1 Answer | Add Yours
They both have a feeling of endurance and fortitude. Both poems are from the viewpoint of a mother, or of a strong black woman who has gone through a lot of trials. In "The Negro Mother" those trials are stated outright:
"I am the child they stole from the sand...
I am the woman who worked in the field...
I am the one who labored as a slave,
Beaten and mistreated for the work that I gave--
Children sold away from me, husband sold, too.
No safety, no love, no respect was I due."
Yet, despite this, and many other trials that she lists off throughout the course of the poem, there is a message that if you endure, work hard, and have hope, it will all turn out well. She states, "God put a dream like steel in my soul," and "I had to keep on! No stopping for me--" and "I nourished the dream that nothing could smother" and " Believe in the right, let none push you back." So although the poem lists many depressing circumstances, there is a feeling of hope and strength.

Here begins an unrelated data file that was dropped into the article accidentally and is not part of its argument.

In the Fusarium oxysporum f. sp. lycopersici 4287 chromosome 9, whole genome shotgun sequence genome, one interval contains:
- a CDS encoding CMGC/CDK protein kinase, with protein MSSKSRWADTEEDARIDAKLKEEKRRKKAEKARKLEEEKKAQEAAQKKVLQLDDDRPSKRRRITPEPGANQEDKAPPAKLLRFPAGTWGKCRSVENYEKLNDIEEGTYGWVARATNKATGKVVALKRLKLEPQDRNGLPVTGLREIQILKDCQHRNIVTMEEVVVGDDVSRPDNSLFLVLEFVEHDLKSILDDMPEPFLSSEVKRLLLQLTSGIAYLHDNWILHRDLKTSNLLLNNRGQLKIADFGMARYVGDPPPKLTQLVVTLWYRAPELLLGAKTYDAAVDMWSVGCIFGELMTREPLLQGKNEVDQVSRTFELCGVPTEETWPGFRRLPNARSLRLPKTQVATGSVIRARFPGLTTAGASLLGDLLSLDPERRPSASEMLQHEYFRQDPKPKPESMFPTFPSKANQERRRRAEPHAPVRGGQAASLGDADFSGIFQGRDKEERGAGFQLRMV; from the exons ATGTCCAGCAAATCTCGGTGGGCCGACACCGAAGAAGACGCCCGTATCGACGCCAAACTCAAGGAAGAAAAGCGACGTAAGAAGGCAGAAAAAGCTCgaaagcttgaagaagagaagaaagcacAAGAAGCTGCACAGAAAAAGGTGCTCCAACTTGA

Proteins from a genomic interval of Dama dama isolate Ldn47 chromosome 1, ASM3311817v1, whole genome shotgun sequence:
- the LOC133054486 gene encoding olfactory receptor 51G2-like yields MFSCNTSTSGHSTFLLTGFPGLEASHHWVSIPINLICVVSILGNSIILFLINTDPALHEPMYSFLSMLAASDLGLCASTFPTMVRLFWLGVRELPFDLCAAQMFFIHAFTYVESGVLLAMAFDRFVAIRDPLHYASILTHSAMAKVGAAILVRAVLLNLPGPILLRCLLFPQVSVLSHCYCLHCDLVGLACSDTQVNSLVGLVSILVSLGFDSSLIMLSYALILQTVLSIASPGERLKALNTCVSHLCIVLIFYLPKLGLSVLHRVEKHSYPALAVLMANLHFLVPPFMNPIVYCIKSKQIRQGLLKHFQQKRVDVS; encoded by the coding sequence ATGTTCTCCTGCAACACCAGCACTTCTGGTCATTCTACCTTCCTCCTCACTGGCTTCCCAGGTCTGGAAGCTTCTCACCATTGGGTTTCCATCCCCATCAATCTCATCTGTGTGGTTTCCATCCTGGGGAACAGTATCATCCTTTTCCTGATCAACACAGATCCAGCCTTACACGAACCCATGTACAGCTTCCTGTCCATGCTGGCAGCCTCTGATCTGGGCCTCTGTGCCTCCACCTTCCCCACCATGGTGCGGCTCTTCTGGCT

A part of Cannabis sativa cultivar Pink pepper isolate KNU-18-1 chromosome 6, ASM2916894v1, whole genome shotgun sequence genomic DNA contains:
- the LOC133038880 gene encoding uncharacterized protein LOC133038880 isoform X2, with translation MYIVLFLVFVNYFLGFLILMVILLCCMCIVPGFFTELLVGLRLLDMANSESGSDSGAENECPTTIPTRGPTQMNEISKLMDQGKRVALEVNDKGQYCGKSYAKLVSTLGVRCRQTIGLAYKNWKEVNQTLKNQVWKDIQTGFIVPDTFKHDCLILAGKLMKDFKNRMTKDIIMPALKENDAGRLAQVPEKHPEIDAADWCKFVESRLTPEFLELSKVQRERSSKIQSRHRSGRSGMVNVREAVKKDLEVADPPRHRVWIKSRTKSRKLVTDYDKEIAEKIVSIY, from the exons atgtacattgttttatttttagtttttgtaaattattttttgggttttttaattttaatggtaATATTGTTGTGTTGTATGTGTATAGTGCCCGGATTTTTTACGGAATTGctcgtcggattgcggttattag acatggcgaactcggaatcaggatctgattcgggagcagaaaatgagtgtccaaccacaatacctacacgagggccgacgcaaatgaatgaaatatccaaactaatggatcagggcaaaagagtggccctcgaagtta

In "Mother to Son" she lists her trials metaphorically, as a hard staircase that she's had to climb that
"had tacks in it, /And splinters,/ And boards all torn up, /And places with no carpet on the floor,"
but that she has kept climbing them, even when it's been hard. And she counsels her son to "don't you turn back." So the same message and feeling of strength and fortitude is felt in that poem too.
We’ve answered 315,708 questions. We can answer yours, too.Ask a question